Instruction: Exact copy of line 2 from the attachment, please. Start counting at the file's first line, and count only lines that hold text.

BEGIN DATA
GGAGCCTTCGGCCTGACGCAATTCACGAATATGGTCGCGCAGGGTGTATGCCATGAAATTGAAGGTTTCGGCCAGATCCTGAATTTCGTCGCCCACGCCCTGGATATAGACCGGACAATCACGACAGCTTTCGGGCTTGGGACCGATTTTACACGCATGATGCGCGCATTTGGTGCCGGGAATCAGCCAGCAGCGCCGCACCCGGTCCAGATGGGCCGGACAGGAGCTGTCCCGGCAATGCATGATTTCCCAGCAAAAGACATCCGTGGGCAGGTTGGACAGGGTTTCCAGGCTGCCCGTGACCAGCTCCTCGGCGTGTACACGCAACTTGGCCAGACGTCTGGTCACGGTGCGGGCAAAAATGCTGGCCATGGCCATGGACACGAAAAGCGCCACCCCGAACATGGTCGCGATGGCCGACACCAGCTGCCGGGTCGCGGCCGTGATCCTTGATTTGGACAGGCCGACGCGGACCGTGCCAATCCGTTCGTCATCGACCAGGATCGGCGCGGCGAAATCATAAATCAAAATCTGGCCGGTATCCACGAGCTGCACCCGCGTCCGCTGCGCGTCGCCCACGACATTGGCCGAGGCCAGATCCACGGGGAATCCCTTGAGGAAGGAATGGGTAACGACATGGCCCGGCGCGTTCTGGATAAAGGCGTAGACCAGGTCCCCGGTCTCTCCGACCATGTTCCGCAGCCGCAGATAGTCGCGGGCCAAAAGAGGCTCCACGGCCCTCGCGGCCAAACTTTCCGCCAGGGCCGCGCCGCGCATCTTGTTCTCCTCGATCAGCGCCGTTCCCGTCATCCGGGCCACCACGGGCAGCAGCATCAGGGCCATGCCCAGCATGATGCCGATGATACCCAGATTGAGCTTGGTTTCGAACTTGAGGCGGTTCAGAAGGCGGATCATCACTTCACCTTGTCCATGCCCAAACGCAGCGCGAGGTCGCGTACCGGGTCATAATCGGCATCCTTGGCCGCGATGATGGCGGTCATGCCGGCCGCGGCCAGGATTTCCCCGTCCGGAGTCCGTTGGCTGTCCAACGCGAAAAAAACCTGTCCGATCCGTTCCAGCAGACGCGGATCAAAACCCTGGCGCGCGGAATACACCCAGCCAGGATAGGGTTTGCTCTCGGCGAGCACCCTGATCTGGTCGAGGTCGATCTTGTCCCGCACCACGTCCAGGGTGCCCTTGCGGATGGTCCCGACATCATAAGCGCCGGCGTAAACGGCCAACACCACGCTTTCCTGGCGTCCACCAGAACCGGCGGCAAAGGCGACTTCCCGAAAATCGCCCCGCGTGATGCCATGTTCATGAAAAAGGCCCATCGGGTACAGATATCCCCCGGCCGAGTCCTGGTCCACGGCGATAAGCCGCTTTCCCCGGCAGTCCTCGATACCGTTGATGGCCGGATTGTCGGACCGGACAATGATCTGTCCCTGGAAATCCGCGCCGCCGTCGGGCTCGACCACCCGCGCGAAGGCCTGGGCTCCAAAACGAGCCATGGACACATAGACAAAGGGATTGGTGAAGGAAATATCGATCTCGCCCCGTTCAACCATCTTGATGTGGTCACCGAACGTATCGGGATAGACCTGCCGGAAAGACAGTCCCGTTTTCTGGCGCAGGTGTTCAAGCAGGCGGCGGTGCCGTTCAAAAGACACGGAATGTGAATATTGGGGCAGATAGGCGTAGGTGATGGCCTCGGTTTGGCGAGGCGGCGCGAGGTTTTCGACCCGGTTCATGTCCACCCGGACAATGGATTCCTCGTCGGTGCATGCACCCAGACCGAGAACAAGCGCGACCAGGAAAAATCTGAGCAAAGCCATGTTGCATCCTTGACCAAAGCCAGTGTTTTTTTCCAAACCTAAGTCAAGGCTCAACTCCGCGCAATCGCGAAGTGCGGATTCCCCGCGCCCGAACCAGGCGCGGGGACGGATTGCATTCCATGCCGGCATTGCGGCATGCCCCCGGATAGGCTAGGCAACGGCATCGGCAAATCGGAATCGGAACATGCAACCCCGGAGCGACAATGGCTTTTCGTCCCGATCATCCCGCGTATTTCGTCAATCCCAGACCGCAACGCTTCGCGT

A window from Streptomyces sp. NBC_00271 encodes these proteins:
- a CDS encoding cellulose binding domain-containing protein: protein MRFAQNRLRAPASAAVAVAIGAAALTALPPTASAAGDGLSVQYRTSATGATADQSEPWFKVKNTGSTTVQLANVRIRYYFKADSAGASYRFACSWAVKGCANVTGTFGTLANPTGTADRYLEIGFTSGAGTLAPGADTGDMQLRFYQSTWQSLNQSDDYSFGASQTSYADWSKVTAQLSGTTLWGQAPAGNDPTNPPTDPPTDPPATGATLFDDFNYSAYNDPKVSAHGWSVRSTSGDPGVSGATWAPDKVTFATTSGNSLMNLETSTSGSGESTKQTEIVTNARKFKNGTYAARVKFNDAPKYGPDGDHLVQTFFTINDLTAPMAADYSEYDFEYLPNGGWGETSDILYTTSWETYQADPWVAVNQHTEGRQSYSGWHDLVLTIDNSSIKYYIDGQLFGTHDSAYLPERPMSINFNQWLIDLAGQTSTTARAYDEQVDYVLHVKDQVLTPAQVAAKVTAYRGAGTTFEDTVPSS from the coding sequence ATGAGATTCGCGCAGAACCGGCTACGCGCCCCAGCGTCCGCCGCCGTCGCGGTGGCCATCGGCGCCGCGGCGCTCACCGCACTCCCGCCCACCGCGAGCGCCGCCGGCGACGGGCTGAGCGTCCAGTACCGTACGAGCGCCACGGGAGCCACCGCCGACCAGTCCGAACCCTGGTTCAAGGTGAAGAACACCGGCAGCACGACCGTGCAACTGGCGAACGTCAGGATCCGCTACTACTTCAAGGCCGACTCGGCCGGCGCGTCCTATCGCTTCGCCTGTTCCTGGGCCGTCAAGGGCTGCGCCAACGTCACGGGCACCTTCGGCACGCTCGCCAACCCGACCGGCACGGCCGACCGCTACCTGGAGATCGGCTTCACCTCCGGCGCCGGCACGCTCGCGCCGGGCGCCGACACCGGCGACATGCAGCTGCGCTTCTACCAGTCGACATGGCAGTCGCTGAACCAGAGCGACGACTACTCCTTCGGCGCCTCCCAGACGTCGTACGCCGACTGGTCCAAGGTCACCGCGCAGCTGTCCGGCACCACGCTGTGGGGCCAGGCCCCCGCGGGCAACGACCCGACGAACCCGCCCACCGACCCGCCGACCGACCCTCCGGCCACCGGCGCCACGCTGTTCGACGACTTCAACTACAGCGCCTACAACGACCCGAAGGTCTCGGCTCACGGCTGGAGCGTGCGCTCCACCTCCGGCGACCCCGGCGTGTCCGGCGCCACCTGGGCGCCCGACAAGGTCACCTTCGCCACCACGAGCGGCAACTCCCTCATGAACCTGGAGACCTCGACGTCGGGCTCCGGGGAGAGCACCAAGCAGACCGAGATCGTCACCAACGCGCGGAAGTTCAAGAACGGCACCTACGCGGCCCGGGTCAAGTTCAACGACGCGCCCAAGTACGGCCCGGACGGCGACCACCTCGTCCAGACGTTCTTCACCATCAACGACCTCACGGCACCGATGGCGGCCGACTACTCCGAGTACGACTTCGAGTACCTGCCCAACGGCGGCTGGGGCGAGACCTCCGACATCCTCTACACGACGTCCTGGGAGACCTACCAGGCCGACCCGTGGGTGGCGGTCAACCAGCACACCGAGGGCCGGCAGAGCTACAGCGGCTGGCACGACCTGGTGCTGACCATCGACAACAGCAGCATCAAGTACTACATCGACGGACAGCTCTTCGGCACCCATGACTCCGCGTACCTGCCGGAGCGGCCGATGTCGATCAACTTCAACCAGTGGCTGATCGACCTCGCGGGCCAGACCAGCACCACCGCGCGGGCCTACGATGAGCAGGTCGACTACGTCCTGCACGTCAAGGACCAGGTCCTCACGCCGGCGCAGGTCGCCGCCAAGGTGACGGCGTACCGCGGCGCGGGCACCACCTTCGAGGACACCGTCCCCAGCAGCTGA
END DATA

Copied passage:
A window from Streptomyces sp. NBC_00271 encodes these proteins: